APTA Head Says Some Commuter Railroads Won’t Make the PTC Deadline Later This Year

The president of the American Public Transportation Association said this week that some commuter railroads are going have a difficult time meeting a federally-mandated Dec. 31 deadline to install positive train control.

“[Transit] agencies are working at their best to advance and meet this deadline,” said Paul Skoutelas. “It is clear that some are going to struggle with it. I think we’re going to see a good number meet the deadline, others that are going to be behind.”

Skoutelas spoke at a news conference during APTA’s 2018 legislative conference, which was attended by more than 500 transit officials.

He said Congress and the public need to understand the complexity involved with making PTC work, which includes working with what work host freight railroads have completed and assuring interoperability with freight lines and Amtrak.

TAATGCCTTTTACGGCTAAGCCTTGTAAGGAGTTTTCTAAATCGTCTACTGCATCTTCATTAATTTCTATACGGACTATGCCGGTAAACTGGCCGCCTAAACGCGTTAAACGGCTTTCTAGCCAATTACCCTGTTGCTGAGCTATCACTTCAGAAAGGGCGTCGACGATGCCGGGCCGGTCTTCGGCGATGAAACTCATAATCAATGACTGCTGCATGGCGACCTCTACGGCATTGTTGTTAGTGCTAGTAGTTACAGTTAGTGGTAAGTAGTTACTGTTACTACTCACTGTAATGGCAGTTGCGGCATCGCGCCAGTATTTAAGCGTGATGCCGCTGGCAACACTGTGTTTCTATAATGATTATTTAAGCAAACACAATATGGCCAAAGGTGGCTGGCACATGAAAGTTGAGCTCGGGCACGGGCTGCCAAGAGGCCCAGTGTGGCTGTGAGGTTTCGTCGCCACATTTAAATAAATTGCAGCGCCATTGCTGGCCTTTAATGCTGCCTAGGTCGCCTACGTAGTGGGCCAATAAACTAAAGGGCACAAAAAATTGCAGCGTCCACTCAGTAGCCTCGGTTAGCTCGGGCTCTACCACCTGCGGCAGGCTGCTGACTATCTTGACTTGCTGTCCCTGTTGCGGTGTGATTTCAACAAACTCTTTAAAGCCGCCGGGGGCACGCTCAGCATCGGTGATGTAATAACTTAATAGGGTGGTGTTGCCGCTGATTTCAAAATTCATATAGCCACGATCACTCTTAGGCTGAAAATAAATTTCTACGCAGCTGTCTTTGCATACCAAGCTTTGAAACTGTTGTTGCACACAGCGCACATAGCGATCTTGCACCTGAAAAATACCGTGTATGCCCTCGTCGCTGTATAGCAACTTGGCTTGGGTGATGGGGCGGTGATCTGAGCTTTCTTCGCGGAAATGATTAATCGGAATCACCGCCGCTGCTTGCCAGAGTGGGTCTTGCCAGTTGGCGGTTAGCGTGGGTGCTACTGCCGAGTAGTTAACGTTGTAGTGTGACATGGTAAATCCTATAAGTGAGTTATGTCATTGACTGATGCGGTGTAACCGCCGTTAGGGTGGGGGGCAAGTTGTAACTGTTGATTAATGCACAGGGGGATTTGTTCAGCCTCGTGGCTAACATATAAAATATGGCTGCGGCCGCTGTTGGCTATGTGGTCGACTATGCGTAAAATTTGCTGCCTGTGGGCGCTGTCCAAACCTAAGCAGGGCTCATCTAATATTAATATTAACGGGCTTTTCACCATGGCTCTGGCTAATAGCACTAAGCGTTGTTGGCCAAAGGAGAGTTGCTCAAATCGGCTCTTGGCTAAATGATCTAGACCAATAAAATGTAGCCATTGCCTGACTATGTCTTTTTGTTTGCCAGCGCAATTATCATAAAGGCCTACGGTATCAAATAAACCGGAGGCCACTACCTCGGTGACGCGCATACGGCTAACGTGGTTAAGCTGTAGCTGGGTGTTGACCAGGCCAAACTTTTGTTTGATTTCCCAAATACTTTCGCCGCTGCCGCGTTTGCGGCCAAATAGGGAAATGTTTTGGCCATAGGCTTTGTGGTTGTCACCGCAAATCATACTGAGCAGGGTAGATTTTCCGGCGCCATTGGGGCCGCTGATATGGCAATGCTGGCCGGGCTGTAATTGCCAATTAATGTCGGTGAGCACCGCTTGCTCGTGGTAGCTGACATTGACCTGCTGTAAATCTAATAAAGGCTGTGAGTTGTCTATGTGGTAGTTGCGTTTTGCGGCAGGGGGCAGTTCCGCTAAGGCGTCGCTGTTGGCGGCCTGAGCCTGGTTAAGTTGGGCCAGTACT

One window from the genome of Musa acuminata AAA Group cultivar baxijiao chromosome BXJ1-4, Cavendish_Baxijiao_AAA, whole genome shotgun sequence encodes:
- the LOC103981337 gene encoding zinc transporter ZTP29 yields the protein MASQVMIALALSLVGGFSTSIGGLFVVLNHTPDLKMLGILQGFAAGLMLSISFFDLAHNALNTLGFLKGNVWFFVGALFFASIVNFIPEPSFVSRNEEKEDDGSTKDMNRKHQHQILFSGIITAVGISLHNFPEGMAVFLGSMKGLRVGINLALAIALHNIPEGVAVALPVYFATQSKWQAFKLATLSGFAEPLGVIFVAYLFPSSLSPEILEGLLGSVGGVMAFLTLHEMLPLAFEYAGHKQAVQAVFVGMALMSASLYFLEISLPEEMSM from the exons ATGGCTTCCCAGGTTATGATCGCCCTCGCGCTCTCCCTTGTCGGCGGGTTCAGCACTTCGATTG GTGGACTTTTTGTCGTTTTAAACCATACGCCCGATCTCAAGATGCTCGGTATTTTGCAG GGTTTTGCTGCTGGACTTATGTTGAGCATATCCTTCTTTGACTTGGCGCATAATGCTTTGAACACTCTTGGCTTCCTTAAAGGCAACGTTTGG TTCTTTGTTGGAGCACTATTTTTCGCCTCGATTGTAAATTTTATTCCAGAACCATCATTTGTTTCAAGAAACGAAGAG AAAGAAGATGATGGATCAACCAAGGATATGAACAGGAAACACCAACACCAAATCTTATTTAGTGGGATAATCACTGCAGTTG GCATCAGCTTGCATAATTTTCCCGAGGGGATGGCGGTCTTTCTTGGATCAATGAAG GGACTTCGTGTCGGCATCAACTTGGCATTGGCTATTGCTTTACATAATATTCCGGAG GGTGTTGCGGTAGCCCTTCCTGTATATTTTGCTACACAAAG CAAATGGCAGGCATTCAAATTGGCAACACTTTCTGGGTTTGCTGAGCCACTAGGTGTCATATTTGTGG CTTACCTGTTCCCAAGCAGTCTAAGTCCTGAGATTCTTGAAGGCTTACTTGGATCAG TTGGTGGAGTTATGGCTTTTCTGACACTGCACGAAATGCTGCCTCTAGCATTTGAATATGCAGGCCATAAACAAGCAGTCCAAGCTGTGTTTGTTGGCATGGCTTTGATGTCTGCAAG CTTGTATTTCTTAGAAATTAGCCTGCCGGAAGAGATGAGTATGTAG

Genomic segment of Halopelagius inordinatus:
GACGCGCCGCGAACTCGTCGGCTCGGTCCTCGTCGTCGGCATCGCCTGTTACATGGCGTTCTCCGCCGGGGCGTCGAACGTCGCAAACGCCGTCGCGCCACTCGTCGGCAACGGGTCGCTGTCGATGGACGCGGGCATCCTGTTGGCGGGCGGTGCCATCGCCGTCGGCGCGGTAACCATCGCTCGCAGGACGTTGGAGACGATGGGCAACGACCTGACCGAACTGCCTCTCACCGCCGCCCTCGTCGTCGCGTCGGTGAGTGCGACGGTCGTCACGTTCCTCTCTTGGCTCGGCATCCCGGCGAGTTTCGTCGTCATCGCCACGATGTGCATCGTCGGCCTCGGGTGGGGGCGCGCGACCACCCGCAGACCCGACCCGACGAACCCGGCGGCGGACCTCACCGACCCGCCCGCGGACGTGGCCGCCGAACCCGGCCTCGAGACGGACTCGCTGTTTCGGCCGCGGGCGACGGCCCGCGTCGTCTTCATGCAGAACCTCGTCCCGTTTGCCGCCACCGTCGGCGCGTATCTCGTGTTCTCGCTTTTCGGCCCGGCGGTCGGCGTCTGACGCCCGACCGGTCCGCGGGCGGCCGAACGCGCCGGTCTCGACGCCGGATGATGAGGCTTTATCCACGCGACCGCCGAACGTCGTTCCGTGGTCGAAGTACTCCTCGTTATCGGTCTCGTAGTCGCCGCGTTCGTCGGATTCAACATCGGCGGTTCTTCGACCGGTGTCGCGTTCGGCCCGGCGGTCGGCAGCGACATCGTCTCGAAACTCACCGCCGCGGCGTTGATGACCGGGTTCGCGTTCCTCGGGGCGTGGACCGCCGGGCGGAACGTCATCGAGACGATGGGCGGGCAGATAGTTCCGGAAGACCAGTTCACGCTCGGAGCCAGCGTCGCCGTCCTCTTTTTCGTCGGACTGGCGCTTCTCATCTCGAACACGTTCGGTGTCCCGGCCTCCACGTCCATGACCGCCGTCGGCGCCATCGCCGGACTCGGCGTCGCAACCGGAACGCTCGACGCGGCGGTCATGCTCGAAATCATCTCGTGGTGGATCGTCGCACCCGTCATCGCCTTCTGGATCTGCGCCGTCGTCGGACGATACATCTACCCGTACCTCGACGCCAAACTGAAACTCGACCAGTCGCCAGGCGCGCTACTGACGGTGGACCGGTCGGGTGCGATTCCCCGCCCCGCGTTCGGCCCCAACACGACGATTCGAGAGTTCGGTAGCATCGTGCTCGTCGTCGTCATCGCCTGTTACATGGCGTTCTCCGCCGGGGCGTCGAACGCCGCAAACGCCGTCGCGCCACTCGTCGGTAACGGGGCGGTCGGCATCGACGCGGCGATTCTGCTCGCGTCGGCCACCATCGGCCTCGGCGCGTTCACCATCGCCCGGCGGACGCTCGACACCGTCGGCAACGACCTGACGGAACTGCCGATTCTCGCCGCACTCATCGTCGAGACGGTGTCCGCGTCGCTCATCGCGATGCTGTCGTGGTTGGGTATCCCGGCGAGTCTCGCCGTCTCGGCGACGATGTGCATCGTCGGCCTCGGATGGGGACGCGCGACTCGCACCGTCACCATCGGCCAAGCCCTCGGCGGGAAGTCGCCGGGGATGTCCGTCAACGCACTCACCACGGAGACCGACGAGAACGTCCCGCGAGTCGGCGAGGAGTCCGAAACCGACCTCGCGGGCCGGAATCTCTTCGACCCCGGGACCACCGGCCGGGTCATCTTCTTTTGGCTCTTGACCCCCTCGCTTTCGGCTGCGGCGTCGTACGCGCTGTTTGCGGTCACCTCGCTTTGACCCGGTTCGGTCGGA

“All of these agencies have had to rearrange their capital budgets to free up money for positive train control,” Skoutelas said adding that money being spent on PTC could have been used for such things as bridge replacement and track rehabilitation.

“It’s a lot to do in a short period of time,” said David Genova, general manager of Denver’s Regional Transit District. “There aren’t very many designers and manufacturers of these systems. The capacity to get all of this work done in a short period of time is incredibly challenging.”

Federal Railroad Administration data showed that as of last Sept. 30 PTC  preparedness among commuter systems ranged from nearly 100 percent to zero.

This week the Department of Transportation said that a more recent report shows that commuter railroads have progressed little in the past three months.

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